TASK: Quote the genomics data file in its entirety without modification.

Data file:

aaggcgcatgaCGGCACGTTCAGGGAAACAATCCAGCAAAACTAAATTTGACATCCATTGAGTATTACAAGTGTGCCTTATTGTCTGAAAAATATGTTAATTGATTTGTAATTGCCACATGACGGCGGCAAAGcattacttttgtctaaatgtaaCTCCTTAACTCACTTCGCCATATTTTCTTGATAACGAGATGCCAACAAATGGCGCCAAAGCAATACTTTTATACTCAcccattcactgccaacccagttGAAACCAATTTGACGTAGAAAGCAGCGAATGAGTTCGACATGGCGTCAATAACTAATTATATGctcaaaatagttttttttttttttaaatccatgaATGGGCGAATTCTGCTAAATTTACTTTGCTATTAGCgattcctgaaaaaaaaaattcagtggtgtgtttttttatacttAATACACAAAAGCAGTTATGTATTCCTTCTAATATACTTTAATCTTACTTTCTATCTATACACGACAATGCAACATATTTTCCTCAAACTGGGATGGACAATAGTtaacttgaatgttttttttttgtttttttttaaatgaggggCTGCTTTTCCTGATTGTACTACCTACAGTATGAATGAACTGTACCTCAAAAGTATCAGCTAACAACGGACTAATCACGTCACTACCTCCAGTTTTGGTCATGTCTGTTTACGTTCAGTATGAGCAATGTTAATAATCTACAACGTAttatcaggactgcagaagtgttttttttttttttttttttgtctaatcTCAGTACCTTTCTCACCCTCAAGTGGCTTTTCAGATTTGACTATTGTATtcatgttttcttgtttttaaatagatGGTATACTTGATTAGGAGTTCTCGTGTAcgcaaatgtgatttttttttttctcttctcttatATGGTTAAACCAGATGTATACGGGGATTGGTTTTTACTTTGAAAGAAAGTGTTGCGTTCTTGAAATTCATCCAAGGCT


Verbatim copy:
aaggcgcatgaCGGCACGTTCAGGGAAACAATCCAGCAAAACTAAATTTGACATCCATTGAGTATTACAAGTGTGCCTTATTGTCTGAAAAATATGTTAATTGATTTGTAATTGCCACATGACGGCGGCAAAGcattacttttgtctaaatgtaaCTCCTTAACTCACTTCGCCATATTTTCTTGATAACGAGATGCCAACAAATGGCGCCAAAGCAATACTTTTATACTCAcccattcactgccaacccagttGAAACCAATTTGACGTAGAAAGCAGCGAATGAGTTCGACATGGCGTCAATAACTAATTATATGctcaaaatagttttttttttttttaaatccatgaATGGGCGAATTCTGCTAAATTTACTTTGCTATTAGCgattcctgaaaaaaaaaattcagtggtgtgtttttttatacttAATACACAAAAGCAGTTATGTATTCCTTCTAATATACTTTAATCTTACTTTCTATCTATACACGACAATGCAACATATTTTCCTCAAACTGGGATGGACAATAGTtaacttgaatgttttttttttgtttttttttaaatgaggggCTGCTTTTCCTGATTGTACTACCTACAGTATGAATGAACTGTACCTCAAAAGTATCAGCTAACAACGGACTAATCACGTCACTACCTCCAGTTTTGGTCATGTCTGTTTACGTTCAGTATGAGCAATGTTAATAATCTACAACGTAttatcaggactgcagaagtgttttttttttttttttttttgtctaatcTCAGTACCTTTCTCACCCTCAAGTGGCTTTTCAGATTTGACTATTGTATtcatgttttcttgtttttaaatagatGGTATACTTGATTAGGAGTTCTCGTGTAcgcaaatgtgatttttttttttctcttctcttatATGGTTAAACCAGATGTATACGGGGATTGGTTTTTACTTTGAAAGAAAGTGTTGCGTTCTTGAAATTCATCCAAGGCT